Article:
Interim Suspensions by the District of Columbia Court of Appeals

IN RE IDUS J. DANIEL JR. Bar No. 405077. October 27, 2009. Daniel was suspended on an interim basis based upon the Board on Professional Responsibility’s August 3, 2009, recommendation of a one-year suspension, nunc pro tunc to October 15, 2009, pursuant to D.C. Bar Rule XI, § 9(g).

Disciplinary Actions Taken by Other Jurisdictions

In accordance with D.C. Bar Rule XI, § 11(c), the D.C. Court of Appeals has ordered public notice of the following nonsuspensory and nonprobationary disciplinary sanctions imposed on D.C. attorneys by other jurisdictions. To obtain copies of these decisions, visit www.dcbar.org/discipline and search by individual names.

IN RE JAMES L. LINDON. Bar No. 465777. On August 31, 2009, the State of Michigan Attorney Discipline Board reprimanded Lindon.

IN RE MICHAEL D. REINER. Bar No. 395402. On August 28, 2009, the Superior Court Judicial District of Litchfield, Connecticut, reprimanded Reiner.

IN RE JOSEPH CORNELIUS RUDDY JR. Bar No. 195230. On October 6, 2009, the Court of Appeals of Maryland reprimanded Ruddy.

Informal Admonitions Issued by the Office of Bar Counsel

IN RE AMAKO NK AHAGHOTU. Bar No. 352237. October 15, 2009. Bar Counsel issued Ahaghotu an informal admonition for failing to notify and pay a third-party medical provider in a timely manner, in connection with several clients, because of a failure to supervise the employees to whom he delegated the accounting functions in his office. Rules 1.15(b) and 5.3(b).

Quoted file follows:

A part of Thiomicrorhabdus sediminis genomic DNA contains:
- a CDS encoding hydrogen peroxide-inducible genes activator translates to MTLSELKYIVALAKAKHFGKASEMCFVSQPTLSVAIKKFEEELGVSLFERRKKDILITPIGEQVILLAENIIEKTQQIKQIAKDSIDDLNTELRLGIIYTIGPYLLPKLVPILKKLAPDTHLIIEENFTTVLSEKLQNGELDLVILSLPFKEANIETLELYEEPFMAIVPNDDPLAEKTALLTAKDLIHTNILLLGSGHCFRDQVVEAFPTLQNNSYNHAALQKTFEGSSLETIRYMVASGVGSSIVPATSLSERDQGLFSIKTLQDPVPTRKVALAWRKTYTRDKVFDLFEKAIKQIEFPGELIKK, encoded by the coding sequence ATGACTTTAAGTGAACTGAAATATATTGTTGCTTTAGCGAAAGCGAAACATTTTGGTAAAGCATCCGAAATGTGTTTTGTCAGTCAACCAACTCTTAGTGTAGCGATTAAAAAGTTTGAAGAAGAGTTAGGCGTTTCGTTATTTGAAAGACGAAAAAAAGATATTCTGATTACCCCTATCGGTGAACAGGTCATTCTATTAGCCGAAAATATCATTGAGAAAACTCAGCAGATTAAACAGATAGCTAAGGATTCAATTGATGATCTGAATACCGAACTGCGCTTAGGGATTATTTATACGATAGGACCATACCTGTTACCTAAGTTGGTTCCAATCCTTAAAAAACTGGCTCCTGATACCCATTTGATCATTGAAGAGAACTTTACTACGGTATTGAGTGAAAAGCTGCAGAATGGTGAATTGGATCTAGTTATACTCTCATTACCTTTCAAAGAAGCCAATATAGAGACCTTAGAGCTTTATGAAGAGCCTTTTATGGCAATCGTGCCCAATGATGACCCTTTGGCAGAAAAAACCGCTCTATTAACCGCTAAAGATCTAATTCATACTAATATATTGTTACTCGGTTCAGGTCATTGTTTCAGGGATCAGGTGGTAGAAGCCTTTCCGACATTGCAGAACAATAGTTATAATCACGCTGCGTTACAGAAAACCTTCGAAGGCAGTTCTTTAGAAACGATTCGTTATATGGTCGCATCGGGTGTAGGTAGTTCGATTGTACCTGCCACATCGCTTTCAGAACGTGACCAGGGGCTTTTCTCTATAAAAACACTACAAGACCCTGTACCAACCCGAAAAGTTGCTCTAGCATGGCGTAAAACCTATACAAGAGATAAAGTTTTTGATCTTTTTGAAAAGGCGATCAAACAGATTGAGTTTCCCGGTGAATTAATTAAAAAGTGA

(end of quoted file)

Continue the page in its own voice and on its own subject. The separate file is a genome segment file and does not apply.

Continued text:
IN RE ARAGAW MEHARI. Bar No. 431595. October 15, 2009. Bar Counsel issued Mehari an informal admonition for failing to timely file a Notice of Appeal while representing a client in an immigration matter. Rules 1.1(a), 1.1(b), 1.3(a), and 1.3(c).

The Office of Bar Counsel compiled the foregoing summaries of disciplinary actions. Informal Admonitions issued by Bar Counsel and Reports and Recommendations issued by the Board on Professional Responsibility are posted on the D.C. Bar Web site at www.dcbar.org/discipline. Most board recommendations as to discipline are not final until considered by the court. Court opinions are printed in the Atlantic Reporter and also are available online for decisions issued since August 1998. To obtain a copy of a recent slip opinion, visit www.dccourts.gov/internet/opinionlocator.jsf.